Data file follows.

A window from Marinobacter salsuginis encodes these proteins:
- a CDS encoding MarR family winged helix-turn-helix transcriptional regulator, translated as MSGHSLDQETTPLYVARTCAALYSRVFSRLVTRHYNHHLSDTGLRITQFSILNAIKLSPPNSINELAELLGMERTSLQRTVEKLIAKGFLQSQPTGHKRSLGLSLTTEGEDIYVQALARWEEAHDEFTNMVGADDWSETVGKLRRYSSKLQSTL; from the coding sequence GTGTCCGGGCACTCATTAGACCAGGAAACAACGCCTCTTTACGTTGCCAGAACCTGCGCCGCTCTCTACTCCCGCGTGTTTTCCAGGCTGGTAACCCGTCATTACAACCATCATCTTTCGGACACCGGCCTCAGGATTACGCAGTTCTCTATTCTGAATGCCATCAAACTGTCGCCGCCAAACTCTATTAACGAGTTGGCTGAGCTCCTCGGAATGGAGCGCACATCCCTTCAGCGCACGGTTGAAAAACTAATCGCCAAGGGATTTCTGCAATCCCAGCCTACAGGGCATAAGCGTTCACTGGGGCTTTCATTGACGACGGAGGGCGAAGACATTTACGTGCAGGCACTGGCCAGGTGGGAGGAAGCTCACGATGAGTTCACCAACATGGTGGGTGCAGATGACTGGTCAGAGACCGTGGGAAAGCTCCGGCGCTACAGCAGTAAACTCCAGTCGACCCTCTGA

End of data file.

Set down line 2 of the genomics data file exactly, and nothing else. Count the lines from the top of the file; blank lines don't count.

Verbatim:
- a CDS encoding MarR family winged helix-turn-helix transcriptional regulator, translated as MSGHSLDQETTPLYVARTCAALYSRVFSRLVTRHYNHHLSDTGLRITQFSILNAIKLSPPNSINELAELLGMERTSLQRTVEKLIAKGFLQSQPTGHKRSLGLSLTTEGEDIYVQALARWEEAHDEFTNMVGADDWSETVGKLRRYSSKLQSTL; from the coding sequence GTGTCCGGGCACTCATTAGACCAGGAAACAACGCCTCTTTACGTTGCCAGAACCTGCGCCGCTCTCTACTCCCGCGTGTTTTCCAGGCTGGTAACCCGTCATTACAACCATCATCTTTCGGACACCGGCCTCAGGATTACGCAGTTCTCTATTCTGAATGCCATCAAACTGTCGCCGCCAAACTCTATTAACGAGTTGGCTGAGCTCCTCGGAATGGAGCGCACATCCCTTCAGCGCACGGTTGAAAAACTAATCGCCAAGGGATTTCTGCAATCCCAGCCTACAGGGCATAAGCGTTCACTGGGGCTTTCATTGACGACGGAGGGCGAAGACATTTACGTGCAGGCACTGGCCAGGTGGGAGGAAGCTCACGATGAGTTCACCAACATGGTGGGTGCAGATGACTGGTCAGAGACCGTGGGAAAGCTCCGGCGCTACAGCAGTAAACTCCAGTCGACCCTCTGA